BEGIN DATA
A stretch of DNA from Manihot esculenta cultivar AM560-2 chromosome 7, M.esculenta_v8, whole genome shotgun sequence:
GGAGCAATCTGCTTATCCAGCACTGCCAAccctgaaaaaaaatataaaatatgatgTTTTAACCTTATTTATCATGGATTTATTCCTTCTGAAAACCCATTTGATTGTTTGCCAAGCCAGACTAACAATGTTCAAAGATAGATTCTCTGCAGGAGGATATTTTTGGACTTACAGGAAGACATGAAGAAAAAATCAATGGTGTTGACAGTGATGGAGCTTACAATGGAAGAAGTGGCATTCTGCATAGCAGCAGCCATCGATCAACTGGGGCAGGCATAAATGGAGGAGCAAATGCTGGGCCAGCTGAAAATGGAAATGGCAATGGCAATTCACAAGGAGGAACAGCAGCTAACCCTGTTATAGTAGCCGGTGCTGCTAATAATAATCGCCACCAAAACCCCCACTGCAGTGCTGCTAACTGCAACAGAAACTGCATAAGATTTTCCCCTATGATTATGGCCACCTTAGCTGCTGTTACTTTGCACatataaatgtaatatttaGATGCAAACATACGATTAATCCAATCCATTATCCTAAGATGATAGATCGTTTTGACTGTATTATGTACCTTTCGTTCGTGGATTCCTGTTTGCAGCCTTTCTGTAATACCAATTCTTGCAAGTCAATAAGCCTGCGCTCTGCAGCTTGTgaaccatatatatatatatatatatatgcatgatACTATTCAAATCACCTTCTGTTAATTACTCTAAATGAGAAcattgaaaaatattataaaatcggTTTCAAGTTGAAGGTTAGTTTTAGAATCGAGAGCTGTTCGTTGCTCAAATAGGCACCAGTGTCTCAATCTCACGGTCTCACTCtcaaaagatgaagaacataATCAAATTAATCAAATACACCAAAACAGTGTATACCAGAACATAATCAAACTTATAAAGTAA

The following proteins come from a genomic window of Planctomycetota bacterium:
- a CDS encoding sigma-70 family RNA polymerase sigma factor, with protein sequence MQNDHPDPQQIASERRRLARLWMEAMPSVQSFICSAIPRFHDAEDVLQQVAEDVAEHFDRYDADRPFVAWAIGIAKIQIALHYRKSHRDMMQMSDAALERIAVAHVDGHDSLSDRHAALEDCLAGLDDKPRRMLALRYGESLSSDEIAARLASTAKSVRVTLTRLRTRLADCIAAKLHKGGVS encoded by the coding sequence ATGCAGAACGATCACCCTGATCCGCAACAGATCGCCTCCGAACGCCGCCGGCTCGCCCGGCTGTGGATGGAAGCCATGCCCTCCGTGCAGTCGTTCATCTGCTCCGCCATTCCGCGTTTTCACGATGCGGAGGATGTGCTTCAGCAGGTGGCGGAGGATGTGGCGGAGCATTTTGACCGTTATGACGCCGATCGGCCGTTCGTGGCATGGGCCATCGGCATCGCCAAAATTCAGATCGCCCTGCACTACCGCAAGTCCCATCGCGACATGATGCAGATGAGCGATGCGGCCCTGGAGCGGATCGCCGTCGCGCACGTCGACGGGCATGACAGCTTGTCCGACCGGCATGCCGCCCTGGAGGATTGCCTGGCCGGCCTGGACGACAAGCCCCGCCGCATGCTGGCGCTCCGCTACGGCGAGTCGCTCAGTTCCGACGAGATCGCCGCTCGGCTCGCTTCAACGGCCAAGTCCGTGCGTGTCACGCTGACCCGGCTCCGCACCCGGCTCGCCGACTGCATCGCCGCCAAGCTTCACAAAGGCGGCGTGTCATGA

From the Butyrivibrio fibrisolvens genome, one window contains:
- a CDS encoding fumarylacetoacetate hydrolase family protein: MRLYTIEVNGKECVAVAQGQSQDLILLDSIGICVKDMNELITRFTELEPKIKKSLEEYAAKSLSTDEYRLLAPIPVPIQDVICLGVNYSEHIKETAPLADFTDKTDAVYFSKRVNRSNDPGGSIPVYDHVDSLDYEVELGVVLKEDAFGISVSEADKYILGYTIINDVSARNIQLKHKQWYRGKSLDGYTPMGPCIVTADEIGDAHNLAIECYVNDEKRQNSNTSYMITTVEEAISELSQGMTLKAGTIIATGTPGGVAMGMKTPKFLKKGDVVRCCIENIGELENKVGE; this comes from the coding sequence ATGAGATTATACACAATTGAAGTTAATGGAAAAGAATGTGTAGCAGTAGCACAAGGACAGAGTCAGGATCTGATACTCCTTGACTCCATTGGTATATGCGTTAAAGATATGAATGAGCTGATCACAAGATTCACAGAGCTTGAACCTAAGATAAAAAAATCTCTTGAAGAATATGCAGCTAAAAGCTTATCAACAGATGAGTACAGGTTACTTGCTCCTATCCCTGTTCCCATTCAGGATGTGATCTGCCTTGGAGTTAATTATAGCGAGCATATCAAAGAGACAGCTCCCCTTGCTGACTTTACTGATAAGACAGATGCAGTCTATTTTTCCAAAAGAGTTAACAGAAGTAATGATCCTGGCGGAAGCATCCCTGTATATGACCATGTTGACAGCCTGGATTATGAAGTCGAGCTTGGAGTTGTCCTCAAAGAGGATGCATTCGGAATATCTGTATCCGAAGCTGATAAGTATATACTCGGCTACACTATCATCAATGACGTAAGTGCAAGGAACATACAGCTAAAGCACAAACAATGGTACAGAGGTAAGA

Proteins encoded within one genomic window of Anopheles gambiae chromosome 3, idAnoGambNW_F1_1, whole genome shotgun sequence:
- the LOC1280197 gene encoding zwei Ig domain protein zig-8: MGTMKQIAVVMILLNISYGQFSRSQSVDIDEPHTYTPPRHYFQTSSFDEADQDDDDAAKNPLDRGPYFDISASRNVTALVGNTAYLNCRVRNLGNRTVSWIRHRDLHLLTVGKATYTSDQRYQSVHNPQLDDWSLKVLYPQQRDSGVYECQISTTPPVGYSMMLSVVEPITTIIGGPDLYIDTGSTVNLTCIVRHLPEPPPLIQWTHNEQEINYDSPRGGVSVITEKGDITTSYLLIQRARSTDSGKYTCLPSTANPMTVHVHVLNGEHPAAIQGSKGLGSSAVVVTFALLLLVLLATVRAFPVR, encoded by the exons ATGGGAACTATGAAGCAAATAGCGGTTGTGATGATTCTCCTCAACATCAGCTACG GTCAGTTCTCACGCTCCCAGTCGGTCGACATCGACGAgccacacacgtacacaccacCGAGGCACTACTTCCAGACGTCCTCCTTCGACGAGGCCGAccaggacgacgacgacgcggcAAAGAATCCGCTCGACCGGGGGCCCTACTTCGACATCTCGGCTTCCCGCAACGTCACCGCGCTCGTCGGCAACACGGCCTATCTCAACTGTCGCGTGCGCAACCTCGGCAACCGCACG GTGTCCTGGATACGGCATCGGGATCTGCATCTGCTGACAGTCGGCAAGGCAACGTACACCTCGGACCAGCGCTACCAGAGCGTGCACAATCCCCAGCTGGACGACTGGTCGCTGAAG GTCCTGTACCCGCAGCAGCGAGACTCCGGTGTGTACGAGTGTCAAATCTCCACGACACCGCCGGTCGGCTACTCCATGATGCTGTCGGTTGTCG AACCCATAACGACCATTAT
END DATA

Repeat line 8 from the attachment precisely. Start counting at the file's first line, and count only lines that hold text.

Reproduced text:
- the LOC1280197 gene encoding zwei Ig domain protein zig-8: MGTMKQIAVVMILLNISYGQFSRSQSVDIDEPHTYTPPRHYFQTSSFDEADQDDDDAAKNPLDRGPYFDISASRNVTALVGNTAYLNCRVRNLGNRTVSWIRHRDLHLLTVGKATYTSDQRYQSVHNPQLDDWSLKVLYPQQRDSGVYECQISTTPPVGYSMMLSVVEPITTIIGGPDLYIDTGSTVNLTCIVRHLPEPPPLIQWTHNEQEINYDSPRGGVSVITEKGDITTSYLLIQRARSTDSGKYTCLPSTANPMTVHVHVLNGEHPAAIQGSKGLGSSAVVVTFALLLLVLLATVRAFPVR, encoded by the exons ATGGGAACTATGAAGCAAATAGCGGTTGTGATGATTCTCCTCAACATCAGCTACG GTCAGTTCTCACGCTCCCAGTCGGTCGACATCGACGAgccacacacgtacacaccacCGAGGCACTACTTCCAGACGTCCTCCTTCGACGAGGCCGAccaggacgacgacgacgcggcAAAGAATCCGCTCGACCGGGGGCCCTACTTCGACATCTCGGCTTCCCGCAACGTCACCGCGCTCGTCGGCAACACGGCCTATCTCAACTGTCGCGTGCGCAACCTCGGCAACCGCACG GTGTCCTGGATACGGCATCGGGATCTGCATCTGCTGACAGTCGGCAAGGCAACGTACACCTCGGACCAGCGCTACCAGAGCGTGCACAATCCCCAGCTGGACGACTGGTCGCTGAAG GTCCTGTACCCGCAGCAGCGAGACTCCGGTGTGTACGAGTGTCAAATCTCCACGACACCGCCGGTCGGCTACTCCATGATGCTGTCGGTTGTCG AACCCATAACGACCATTAT